In Morningstar’s recently-released list of 10 high-conviction stocks, there are two energy companies which have high star ratings. They are Apache Corporation (NYSE:APA) and Devon Energy Corp (NYSE:DVN). Since the beginning of the year, both Apache and Devon have increased 7.5% and 15.7%, respectively, lagging the S&P 500’s return of nearly 17.2%. Let’s take a closer look to determine whether or not we should invest in those two energy companies at their current trading prices.
Apache – strong balance sheet and cheap valuation
At the end of 2012, Apache Corporation (NYSE:APA) had total proved reserves of around 2.9 billion BOE, and around 28% of its total proved reserves were in the Permian Basin and 19% was in Canada. In the first quarter of 2013, Apache Corporation (NYSE:APA)’s revenue experienced a decline of more than 10% to $4 billion while net income came in at $698 million, or $1.76 per share, lower than net income of $778 million, or $2 per share in the first quarter last year. In the first quarter, the company managed to increase global production to nearly 782,000 BOE per day, mainly attributable to a 45% rise in North American onshore liquids output.
What makes Apache Corporation (NYSE:APA) interesting is the plan to divest as much as $4 billion in assets by the end of 2013. The company would use $2 billion of proceeds to pay down the debt and the remaining $2 billion to buy back its shares. The company is focusing on a much stronger balance sheet although it already has a conservative capital structure. As of March 2013, it had nearly $32 billion in equity, $248 million in cash, and nearly $12.5 billion in total debt. At $84.40 per share, Apache Corporation (NYSE:APA) is worth nearly $33 billion on the market. The market values the company quite cheaply at only 3.72 times EV/EBITDA.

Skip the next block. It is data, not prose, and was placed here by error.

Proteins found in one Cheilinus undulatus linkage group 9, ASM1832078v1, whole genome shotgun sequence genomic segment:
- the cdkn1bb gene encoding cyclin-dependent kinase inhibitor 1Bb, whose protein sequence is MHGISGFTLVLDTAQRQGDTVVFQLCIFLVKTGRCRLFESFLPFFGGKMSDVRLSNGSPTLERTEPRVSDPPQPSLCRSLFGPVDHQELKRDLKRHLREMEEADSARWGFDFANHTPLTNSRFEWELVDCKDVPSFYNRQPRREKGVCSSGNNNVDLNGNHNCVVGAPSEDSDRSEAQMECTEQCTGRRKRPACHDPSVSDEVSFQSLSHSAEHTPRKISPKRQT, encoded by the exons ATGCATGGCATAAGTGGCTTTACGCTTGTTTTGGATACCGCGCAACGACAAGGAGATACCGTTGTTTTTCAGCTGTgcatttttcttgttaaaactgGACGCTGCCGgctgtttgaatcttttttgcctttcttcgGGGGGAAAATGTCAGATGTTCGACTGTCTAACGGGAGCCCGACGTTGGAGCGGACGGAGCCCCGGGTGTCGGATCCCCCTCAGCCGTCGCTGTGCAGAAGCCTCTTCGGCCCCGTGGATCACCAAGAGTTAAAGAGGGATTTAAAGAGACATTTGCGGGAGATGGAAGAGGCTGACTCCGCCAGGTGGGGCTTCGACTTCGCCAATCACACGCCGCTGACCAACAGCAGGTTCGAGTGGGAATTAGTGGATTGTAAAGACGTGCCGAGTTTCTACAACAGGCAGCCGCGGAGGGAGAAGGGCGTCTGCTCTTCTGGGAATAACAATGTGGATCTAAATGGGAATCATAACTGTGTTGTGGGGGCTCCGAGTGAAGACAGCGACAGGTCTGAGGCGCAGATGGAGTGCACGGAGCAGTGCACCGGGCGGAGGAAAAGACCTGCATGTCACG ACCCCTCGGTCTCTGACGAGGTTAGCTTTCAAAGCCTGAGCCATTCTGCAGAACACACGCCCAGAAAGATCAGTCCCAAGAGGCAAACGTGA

Devon – undervalued by the market
Devon Energy Corp (NYSE:DVN) focuses its operations in North American onshore, with total proved reserves of more than 2.96 billion BOE at the end of 2012. Most of its proved reserves, more than 1 billion BOE, or 35.7% of the total proved reserves, were in Barnett Shale in the U.S. The Canadian Oil Sands ranked second, with 528 million BOE in the total proved reserves. What I like about the company is its aggressive divestment of the international and deepwater assets. Fool contributor Daniel Miller wrote that the company has divested around $10 billion in assets, and its recent focus on U.S. and Canadian assets hasn’t been recognized by the market.
Like Apache, Devon Energy Corp (NYSE:DVN) has quite a strong balance sheet. As of March 2013, it had more than $19.7 billion in total stockholders’ equity, $6.5 billion in cash and short-term investments, and $12.2 billion in both long and short-term debt. Devon Energy Corp (NYSE:DVN) is trading at around $60.20 per share with a total market cap of nearly $24.5 billion. The market values Devon Energy Corp (NYSE:DVN) at around 6.53 times EV/EBITDA.